NFPA President and CEO Jim Pauley, vice president for Field Operations Don Bliss, vice president and chief engineer Chris Dubay, Amanda Kimball of the Foundation and Middle East representative Drew Azzara are meeting with members of a newly established Middle East Advisory Committee in Abu Dhabi this week. The Middle East Advisory Committee is made up of regionally-based AHJs, engineering firms, fire organizations, Civil Defence leaders, real estate holding companies, petrochemical organizations, NFPA instructors, and testing labs. The mission of the advisory group and the focus of discussion this week is addressing Middle East fire challenges, as well as potential life safety issues related to energy storage, performance-based design, and large-scale industrial facilities.


Prior to convening the advisory committee in Abu Dhabi on Thursday, NFPA representatives are meeting with Civil Defence leaders in Oman and Kuwait to discuss ways that NFPA can further support their fire safety initiatives. NFPA executives will also tour the UAE Civil Defence Academy. Much of the training at the UAE CD Academy is based on NFPA standards for building and life safety, as well as firefighter professional qualifications and operations.


Kimball is in Dubai this week to attend the Society of Fire Protection Engineers (SFPE) Middle East Conference. A member of the SFPE Board, she will present a program at the conference on Research in Fire Protection Engineering and its impact on codes and standards. She will also co-host a Women in Fire Safety Meet and Greet Reception, sponsored by NFPA and Tyco. Both organizations are ardent supporters of STEM and women in engineering advocacy efforts.

 

NFPA has been working with government agencies, fire protection organizations and corporations in the Middle East for more than two decades to share code insight and best practices, with an emphasis on life safety and fire protection systems. Numerous NFPA codes and standards have been incorporated into building and fire codes throughout the Gulf region.

We're not even a fourth of the way through 2017, and the United States has already seen a series of devastating wildfires. The incidents stress the importance of wildfire preparedness, which among local fire departments is lacking, according to a recent NFPA report. I wrote about the report in "Not Ready for Prime Time," an article in the current issue of NFPA Journal

 

The report, "Wildland/Urban Interface: Fire Department Wildfire Preparedness and Readiness Capabilities," found deficiencies in firefighter safety, training, and equipment related to wildland firefighting. Forty-six senior fire officials from departments across the country were interviewed for the report, and some of their quotes are included in my article. "[Wildfire] training is sorely needed," said one fire official from Nevada. Another from Florida spoke of the need to improve respiratory protection for firefighters engaged in wildland firefighting.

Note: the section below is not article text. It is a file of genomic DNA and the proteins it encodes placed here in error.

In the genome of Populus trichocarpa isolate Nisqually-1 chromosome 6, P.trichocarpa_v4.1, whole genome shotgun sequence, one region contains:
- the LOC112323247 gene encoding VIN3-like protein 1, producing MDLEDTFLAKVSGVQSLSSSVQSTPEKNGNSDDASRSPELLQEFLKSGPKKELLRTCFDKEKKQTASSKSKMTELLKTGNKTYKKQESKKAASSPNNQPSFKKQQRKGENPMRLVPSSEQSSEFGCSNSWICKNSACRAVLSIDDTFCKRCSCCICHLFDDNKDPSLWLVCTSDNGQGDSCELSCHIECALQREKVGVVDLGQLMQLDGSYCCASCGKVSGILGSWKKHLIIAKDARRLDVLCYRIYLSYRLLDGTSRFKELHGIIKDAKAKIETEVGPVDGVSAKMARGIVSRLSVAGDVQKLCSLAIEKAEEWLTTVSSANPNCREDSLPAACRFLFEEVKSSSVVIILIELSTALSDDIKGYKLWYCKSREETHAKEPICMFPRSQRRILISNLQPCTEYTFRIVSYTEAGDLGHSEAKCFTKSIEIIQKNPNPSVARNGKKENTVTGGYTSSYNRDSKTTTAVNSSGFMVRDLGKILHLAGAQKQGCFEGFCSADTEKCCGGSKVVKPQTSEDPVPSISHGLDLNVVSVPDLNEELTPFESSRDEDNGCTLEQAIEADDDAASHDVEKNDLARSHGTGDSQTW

The full report, which was released in January, can be downloaded from NFPA's wildland fire reports and statistics page

 

Earlier this month, seven people died in wildfires that swept across Kansas, Oklahoma, and Texas, torching over a million acres of land, killing cattle, and crippling ranchers' livelihood. At the same time, brush fires challenged firefighters in Florida, and just this weekend, hundreds were evacuated from their homes as a wildfire spread through Colorado

NFPA's latest report on Home Structure Fires that Began with Upholstered Furniture states that upholstered furniture has long been the leading item first ignited in terms of home fire deaths. Upholstered furniture was the item first ignited in an average of 5,630 reported home structure fires each year and caused an estimated annual average of 440 civilian deaths, 700 civilian injuries, and $269 million in direct property damage. On average, one in 13 reported upholstered furniture fires resulted in death. Overall, fires beginning with upholstered furniture accounted for 18% of home fire deaths.

 

Did you know?

Candles, matches and lighters were involved in 20% of the fires and 12% of the deaths.

 

Click on the link above to download the report. You will find valuable information including:

  • Civilian fire death trends by year
  • Leading causes of these fires and civilian deaths
  • Extent of fire spread
  • What equipment was involved in ignition
  • And more!